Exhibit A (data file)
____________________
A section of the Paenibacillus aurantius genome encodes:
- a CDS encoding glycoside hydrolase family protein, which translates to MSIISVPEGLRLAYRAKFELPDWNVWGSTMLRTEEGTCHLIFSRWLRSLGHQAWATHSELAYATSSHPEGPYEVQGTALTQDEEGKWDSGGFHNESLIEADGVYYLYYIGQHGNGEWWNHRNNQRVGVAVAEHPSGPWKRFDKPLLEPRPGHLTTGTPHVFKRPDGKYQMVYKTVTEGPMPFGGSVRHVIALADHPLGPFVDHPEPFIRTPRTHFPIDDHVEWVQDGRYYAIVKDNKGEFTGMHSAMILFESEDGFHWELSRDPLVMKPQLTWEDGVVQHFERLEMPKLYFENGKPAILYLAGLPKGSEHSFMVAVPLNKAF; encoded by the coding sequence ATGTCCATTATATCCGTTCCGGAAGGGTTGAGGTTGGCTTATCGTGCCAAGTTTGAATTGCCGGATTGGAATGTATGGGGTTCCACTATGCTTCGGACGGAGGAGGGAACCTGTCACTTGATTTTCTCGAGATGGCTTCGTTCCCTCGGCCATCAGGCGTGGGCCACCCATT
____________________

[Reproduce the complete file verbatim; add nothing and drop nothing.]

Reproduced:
A section of the Paenibacillus aurantius genome encodes:
- a CDS encoding glycoside hydrolase family protein, which translates to MSIISVPEGLRLAYRAKFELPDWNVWGSTMLRTEEGTCHLIFSRWLRSLGHQAWATHSELAYATSSHPEGPYEVQGTALTQDEEGKWDSGGFHNESLIEADGVYYLYYIGQHGNGEWWNHRNNQRVGVAVAEHPSGPWKRFDKPLLEPRPGHLTTGTPHVFKRPDGKYQMVYKTVTEGPMPFGGSVRHVIALADHPLGPFVDHPEPFIRTPRTHFPIDDHVEWVQDGRYYAIVKDNKGEFTGMHSAMILFESEDGFHWELSRDPLVMKPQLTWEDGVVQHFERLEMPKLYFENGKPAILYLAGLPKGSEHSFMVAVPLNKAF; encoded by the coding sequence ATGTCCATTATATCCGTTCCGGAAGGGTTGAGGTTGGCTTATCGTGCCAAGTTTGAATTGCCGGATTGGAATGTATGGGGTTCCACTATGCTTCGGACGGAGGAGGGAACCTGTCACTTGATTTTCTCGAGATGGCTTCGTTCCCTCGGCCATCAGGCGTGGGCCACCCATT